In the cases I think you may be associating with those types of people, I think that the argument to restrict or supersede their apparent decisions isn't that they are not sovereign agents, but rather that impaired judgment makes it so that they aren't really making the decision that they think they're making. If such a person could be demonstrated to be making a decision in sound mind and with full understanding I don't think it would be just to ignore or override their wishes.

Similarly, someone who on average is normally an adult of unimpaired judgment might temporarily be in a state of impaired judgment: through drugs, an injury such as a concussion, emotional stress from something like extreme grief, sugar imbalance á la the Twinkie Defense...
But, we can reasonably argue that a self-loather who in a fit of self-contempt harms himself only affects himself through that action.

So in that case the idea isn't that it's okay to prevent people from making choices that harm themselves, it is that the "self-loather" is in some mental state that results in impaired judgment - and that is the source of the apparent decision to harm themselves, not genuine sovereign will.

If you are choosing to harm yourself out of sovereign will - say, ruining your lungs through smoking or wrecking your knees through playing professional football or volunteering for a suicide mission in the military - that's not something it's okay to interfere with.
 
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  • #9
arildno
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Sure enough, we would refer to "impaired judgment" to justify interference, but that is sort of assuming what we are to conclude,isn't it?
What set of criteria can reasonably be set up in order to identify "true" "impaired judgment" rather, than say, taking from a trouser-wearing single mom custody of her child by saying "no woman of sound mind can live like this, thus she can't be a parent".

Suchlike interferences based on prejudices have not at all been uncommon, how should we develop criteria that are not just the expressions of mere prejudices against the "Other"?
 
  • #10
russ_watters
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Liberal societies do not base rulings of impairment on situational criteria as you suggest. Individual rights demand individualized rulings based on evidence of impairment.
 
  • #11
arildno
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Well, what constitutes objective impairment, then?
You'll need to have some sort of measurable criteria that have to be fulfilled in order to conclude the existence of "impairment", and that those picked criteria are REASONABLE criteria.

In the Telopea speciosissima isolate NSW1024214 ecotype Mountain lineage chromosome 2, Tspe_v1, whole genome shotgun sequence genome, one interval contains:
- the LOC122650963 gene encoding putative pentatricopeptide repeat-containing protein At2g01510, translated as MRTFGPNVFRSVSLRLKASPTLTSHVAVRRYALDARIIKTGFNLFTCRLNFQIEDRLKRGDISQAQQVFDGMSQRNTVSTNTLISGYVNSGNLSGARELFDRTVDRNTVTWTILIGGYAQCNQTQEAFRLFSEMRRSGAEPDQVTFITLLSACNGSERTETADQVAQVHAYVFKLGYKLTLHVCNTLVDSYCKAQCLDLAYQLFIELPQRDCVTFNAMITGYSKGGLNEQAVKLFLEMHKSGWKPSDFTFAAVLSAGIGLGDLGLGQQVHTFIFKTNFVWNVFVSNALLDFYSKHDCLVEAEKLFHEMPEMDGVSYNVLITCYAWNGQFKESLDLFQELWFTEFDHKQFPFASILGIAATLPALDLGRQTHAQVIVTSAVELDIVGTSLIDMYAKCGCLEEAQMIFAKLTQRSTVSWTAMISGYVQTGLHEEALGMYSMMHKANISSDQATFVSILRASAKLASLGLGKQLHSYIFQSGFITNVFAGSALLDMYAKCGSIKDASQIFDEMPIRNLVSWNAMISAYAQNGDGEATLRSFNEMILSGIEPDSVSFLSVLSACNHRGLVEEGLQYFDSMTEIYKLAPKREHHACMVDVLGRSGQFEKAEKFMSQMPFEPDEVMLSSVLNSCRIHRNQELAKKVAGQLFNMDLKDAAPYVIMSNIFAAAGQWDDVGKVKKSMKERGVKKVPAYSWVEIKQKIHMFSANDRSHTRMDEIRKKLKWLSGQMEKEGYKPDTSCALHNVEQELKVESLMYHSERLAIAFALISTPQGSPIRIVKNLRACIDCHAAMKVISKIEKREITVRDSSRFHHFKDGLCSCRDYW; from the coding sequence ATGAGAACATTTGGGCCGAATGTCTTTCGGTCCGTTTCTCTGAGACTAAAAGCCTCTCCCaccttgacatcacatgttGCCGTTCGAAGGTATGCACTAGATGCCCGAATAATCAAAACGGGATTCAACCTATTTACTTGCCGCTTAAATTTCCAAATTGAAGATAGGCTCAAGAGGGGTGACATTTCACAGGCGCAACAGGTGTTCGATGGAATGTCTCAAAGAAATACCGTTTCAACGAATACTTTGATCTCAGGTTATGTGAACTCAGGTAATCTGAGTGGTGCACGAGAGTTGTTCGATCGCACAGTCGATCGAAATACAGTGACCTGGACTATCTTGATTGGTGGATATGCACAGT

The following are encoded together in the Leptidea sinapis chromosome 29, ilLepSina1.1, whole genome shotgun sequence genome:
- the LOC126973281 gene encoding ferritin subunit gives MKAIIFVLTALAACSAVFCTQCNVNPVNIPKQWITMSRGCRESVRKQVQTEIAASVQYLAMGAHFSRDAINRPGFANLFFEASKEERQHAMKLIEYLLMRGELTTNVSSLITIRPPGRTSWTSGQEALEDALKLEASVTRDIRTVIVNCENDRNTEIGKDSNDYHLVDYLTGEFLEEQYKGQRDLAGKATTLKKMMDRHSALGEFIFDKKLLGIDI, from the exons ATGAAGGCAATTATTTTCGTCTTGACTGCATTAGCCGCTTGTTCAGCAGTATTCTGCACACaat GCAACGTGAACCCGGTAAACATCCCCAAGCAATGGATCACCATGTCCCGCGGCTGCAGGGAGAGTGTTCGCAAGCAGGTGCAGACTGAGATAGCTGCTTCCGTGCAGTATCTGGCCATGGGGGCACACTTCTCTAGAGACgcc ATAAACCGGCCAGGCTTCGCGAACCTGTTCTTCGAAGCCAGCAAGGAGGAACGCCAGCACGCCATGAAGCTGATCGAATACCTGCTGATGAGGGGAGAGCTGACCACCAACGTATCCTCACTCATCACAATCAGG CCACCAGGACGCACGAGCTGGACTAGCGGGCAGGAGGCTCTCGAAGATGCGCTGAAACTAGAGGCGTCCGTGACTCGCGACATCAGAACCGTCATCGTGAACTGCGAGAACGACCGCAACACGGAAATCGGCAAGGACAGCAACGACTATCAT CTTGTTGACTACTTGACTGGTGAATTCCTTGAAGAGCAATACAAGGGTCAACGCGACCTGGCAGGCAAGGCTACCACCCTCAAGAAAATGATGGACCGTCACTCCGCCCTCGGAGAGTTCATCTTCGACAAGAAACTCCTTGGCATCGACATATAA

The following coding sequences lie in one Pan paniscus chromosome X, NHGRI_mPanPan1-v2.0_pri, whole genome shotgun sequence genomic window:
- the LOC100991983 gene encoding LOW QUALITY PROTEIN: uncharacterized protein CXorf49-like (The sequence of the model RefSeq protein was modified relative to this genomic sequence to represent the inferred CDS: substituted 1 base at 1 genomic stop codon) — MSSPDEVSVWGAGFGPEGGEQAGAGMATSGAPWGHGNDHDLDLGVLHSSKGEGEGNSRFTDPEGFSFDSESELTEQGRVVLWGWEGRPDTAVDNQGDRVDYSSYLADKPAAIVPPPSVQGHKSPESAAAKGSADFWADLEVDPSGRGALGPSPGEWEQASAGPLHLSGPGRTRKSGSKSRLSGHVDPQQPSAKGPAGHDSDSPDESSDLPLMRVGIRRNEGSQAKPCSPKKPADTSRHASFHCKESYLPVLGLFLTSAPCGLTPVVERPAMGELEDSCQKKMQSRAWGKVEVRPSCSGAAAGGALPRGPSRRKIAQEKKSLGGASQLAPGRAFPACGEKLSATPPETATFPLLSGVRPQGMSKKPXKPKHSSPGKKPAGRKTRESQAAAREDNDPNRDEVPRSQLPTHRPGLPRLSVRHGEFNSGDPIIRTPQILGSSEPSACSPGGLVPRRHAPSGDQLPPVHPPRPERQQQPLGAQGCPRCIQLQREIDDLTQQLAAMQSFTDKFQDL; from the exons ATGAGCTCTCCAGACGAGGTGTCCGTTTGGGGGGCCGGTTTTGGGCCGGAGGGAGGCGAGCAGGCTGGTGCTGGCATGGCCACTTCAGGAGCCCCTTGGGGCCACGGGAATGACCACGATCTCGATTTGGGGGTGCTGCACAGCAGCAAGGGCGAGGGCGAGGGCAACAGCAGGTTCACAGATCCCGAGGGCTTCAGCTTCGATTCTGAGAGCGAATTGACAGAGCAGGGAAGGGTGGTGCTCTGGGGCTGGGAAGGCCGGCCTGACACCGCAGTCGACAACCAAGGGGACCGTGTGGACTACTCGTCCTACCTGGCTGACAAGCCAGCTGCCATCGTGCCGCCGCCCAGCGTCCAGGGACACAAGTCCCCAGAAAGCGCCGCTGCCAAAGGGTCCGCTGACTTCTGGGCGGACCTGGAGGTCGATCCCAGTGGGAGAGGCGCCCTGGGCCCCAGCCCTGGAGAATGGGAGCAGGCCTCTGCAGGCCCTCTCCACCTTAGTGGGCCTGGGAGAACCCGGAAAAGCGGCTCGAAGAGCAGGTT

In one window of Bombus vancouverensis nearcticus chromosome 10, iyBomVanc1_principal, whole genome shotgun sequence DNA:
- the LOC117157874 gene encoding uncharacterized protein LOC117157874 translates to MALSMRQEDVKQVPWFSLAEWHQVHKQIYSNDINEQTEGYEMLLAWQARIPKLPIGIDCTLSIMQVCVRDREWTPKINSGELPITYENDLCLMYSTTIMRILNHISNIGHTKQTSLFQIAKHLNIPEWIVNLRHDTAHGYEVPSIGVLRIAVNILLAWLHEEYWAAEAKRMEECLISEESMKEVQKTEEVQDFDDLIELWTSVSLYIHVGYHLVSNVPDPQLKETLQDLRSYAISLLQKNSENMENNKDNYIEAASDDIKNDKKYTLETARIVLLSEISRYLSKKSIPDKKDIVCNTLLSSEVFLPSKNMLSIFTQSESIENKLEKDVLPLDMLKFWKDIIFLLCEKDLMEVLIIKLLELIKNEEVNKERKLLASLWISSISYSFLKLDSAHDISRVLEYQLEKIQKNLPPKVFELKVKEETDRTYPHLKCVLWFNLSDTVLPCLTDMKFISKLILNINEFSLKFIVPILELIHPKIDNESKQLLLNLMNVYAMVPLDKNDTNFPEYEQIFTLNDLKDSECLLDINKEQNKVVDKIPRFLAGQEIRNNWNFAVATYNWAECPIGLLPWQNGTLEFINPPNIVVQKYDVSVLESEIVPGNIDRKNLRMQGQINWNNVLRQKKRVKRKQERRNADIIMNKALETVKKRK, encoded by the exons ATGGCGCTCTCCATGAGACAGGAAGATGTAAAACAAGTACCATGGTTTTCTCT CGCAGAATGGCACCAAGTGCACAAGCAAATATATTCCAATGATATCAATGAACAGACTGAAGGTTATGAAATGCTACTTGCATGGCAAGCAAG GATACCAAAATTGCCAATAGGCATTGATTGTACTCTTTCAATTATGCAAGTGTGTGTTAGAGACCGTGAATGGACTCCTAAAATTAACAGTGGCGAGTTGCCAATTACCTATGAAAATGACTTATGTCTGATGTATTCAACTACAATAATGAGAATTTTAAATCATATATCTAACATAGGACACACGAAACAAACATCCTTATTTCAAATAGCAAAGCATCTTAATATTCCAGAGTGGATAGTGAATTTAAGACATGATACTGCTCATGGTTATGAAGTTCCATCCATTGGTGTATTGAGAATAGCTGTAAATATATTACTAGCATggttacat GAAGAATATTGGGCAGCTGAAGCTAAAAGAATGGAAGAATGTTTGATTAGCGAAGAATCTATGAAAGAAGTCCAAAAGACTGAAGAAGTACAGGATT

• #12
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There never will be a constant measure for impaired judgement because the baseline of judgement varies from person to person, so wether impaired judgement is impaired is a relative matter. Kids have impaired judgement relative to adults but not relative to their peers. Some judge or some mental health professional has to consider all the facts to decide wether someone's judgement has diminished or is not where is should be.
 
  • #13
russ_watters
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Right - cases are considered individually, by experts in the appropriate field. There is no objective criteria.
 
  • #14


Sure enough, we would refer to "impaired judgment" to justify interference, but that is sort of assuming what we are to conclude,isn't it?
What set of criteria can reasonably be set up in order to identify "true" "impaired judgment" rather, than say, taking from a trouser-wearing single mom custody of her child by saying "no woman of sound mind can live like this, thus she can't be a parent".

Suchlike interferences based on prejudices have not at all been uncommon, how should we develop criteria that are not just the expressions of mere prejudices against the "Other"?

You're mixing things up here - enforcing parental responsibilities (like paying child support) was an example I gave up top of how forcing someone to do things they don't wish to is commonplace. And then I was talking about impaired judgment in regards to the initial cases, or types of people, you mentioned in your original question.

Removing a child from a parent's custody is a completely different scenario from the other ones discussed. It's something that is done if remaining with the parent may somehow harm the child. (Or if the child is now in someone else's custody, returning the child to the parent's custody might cause the greater harm.) It is the obligation of the state to take actions in the best interest of or to protect the child. This might actually have nothing to do with the parent's competence; the welfare of children is a sort of legal "warp zone" where normal rules are bent with the paramount requirement to look out for the child's welfare no matter what.

You're kind of going all over the map here, arildno - it makes it seem as though you're fishing around for something to be outraged about.